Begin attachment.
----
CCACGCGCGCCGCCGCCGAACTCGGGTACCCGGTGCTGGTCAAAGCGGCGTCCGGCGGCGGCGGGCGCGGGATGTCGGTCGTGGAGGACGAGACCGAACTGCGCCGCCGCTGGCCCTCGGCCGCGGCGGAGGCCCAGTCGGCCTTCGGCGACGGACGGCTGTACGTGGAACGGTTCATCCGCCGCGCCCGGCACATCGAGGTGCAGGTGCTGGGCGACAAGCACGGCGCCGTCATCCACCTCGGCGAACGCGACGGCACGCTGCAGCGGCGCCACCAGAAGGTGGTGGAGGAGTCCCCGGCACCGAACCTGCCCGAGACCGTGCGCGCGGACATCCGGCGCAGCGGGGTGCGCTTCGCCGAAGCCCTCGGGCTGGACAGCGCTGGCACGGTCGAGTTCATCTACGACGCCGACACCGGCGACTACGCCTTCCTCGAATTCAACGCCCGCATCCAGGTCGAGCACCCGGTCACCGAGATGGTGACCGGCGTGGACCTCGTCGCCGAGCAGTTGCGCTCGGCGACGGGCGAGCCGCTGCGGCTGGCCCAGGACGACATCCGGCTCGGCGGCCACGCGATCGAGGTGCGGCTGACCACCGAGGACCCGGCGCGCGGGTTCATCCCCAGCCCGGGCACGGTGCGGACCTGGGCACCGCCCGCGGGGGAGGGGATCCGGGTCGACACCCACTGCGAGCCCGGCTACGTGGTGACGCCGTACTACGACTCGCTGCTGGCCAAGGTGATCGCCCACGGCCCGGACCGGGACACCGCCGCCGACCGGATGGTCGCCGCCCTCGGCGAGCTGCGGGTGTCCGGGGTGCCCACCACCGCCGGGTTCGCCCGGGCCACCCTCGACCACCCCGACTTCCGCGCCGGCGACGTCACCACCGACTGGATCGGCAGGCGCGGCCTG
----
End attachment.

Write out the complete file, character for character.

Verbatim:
CCACGCGCGCCGCCGCCGAACTCGGGTACCCGGTGCTGGTCAAAGCGGCGTCCGGCGGCGGCGGGCGCGGGATGTCGGTCGTGGAGGACGAGACCGAACTGCGCCGCCGCTGGCCCTCGGCCGCGGCGGAGGCCCAGTCGGCCTTCGGCGACGGACGGCTGTACGTGGAACGGTTCATCCGCCGCGCCCGGCACATCGAGGTGCAGGTGCTGGGCGACAAGCACGGCGCCGTCATCCACCTCGGCGAACGCGACGGCACGCTGCAGCGGCGCCACCAGAAGGTGGTGGAGGAGTCCCCGGCACCGAACCTGCCCGAGACCGTGCGCGCGGACATCCGGCGCAGCGGGGTGCGCTTCGCCGAAGCCCTCGGGCTGGACAGCGCTGGCACGGTCGAGTTCATCTACGACGCCGACACCGGCGACTACGCCTTCCTCGAATTCAACGCCCGCATCCAGGTCGAGCACCCGGTCACCGAGATGGTGACCGGCGTGGACCTCGTCGCCGAGCAGTTGCGCTCGGCGACGGGCGAGCCGCTGCGGCTGGCCCAGGACGACATCCGGCTCGGCGGCCACGCGATCGAGGTGCGGCTGACCACCGAGGACCCGGCGCGCGGGTTCATCCCCAGCCCGGGCACGGTGCGGACCTGGGCACCGCCCGCGGGGGAGGGGATCCGGGTCGACACCCACTGCGAGCCCGGCTACGTGGTGACGCCGTACTACGACTCGCTGCTGGCCAAGGTGATCGCCCACGGCCCGGACCGGGACACCGCCGCCGACCGGATGGTCGCCGCCCTCGGCGAGCTGCGGGTGTCCGGGGTGCCCACCACCGCCGGGTTCGCCCGGGCCACCCTCGACCACCCCGACTTCCGCGCCGGCGACGTCACCACCGACTGGATCGGCAGGCGCGGCCTG